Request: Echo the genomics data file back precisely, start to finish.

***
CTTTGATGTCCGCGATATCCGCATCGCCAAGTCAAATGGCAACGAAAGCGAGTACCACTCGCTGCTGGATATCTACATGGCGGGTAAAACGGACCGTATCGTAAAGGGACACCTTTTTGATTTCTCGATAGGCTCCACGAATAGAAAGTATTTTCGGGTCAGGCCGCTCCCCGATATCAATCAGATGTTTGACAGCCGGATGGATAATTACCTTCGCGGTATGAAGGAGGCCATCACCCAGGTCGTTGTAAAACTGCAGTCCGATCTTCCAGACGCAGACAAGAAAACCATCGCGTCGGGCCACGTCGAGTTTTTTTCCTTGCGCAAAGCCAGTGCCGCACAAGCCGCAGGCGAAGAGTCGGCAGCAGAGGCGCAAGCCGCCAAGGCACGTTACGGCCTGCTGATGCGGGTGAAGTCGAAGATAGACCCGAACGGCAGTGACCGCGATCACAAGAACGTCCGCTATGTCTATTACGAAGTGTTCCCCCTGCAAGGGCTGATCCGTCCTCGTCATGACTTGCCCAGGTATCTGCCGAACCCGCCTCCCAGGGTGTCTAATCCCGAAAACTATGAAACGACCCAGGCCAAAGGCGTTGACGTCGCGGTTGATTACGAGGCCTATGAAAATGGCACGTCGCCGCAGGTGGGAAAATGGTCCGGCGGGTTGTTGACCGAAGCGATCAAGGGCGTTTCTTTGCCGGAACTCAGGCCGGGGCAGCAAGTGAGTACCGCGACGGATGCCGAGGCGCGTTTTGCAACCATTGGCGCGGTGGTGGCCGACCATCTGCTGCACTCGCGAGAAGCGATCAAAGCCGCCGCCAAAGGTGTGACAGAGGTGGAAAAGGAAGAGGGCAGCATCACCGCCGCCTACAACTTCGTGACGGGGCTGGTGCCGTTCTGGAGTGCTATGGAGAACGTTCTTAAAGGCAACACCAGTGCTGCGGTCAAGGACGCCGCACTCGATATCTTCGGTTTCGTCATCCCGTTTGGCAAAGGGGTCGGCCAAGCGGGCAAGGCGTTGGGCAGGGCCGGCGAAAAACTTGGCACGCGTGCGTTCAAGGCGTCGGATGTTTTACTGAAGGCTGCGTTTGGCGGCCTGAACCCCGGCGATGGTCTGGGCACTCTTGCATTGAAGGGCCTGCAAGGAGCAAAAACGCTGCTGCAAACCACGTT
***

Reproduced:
CTTTGATGTCCGCGATATCCGCATCGCCAAGTCAAATGGCAACGAAAGCGAGTACCACTCGCTGCTGGATATCTACATGGCGGGTAAAACGGACCGTATCGTAAAGGGACACCTTTTTGATTTCTCGATAGGCTCCACGAATAGAAAGTATTTTCGGGTCAGGCCGCTCCCCGATATCAATCAGATGTTTGACAGCCGGATGGATAATTACCTTCGCGGTATGAAGGAGGCCATCACCCAGGTCGTTGTAAAACTGCAGTCCGATCTTCCAGACGCAGACAAGAAAACCATCGCGTCGGGCCACGTCGAGTTTTTTTCCTTGCGCAAAGCCAGTGCCGCACAAGCCGCAGGCGAAGAGTCGGCAGCAGAGGCGCAAGCCGCCAAGGCACGTTACGGCCTGCTGATGCGGGTGAAGTCGAAGATAGACCCGAACGGCAGTGACCGCGATCACAAGAACGTCCGCTATGTCTATTACGAAGTGTTCCCCCTGCAAGGGCTGATCCGTCCTCGTCATGACTTGCCCAGGTATCTGCCGAACCCGCCTCCCAGGGTGTCTAATCCCGAAAACTATGAAACGACCCAGGCCAAAGGCGTTGACGTCGCGGTTGATTACGAGGCCTATGAAAATGGCACGTCGCCGCAGGTGGGAAAATGGTCCGGCGGGTTGTTGACCGAAGCGATCAAGGGCGTTTCTTTGCCGGAACTCAGGCCGGGGCAGCAAGTGAGTACCGCGACGGATGCCGAGGCGCGTTTTGCAACCATTGGCGCGGTGGTGGCCGACCATCTGCTGCACTCGCGAGAAGCGATCAAAGCCGCCGCCAAAGGTGTGACAGAGGTGGAAAAGGAAGAGGGCAGCATCACCGCCGCCTACAACTTCGTGACGGGGCTGGTGCCGTTCTGGAGTGCTATGGAGAACGTTCTTAAAGGCAACACCAGTGCTGCGGTCAAGGACGCCGCACTCGATATCTTCGGTTTCGTCATCCCGTTTGGCAAAGGGGTCGGCCAAGCGGGCAAGGCGTTGGGCAGGGCCGGCGAAAAACTTGGCACGCGTGCGTTCAAGGCGTCGGATGTTTTACTGAAGGCTGCGTTTGGCGGCCTGAACCCCGGCGATGGTCTGGGCACTCTTGCATTGAAGGGCCTGCAAGGAGCAAAAACGCTGCTGCAAACCACGTT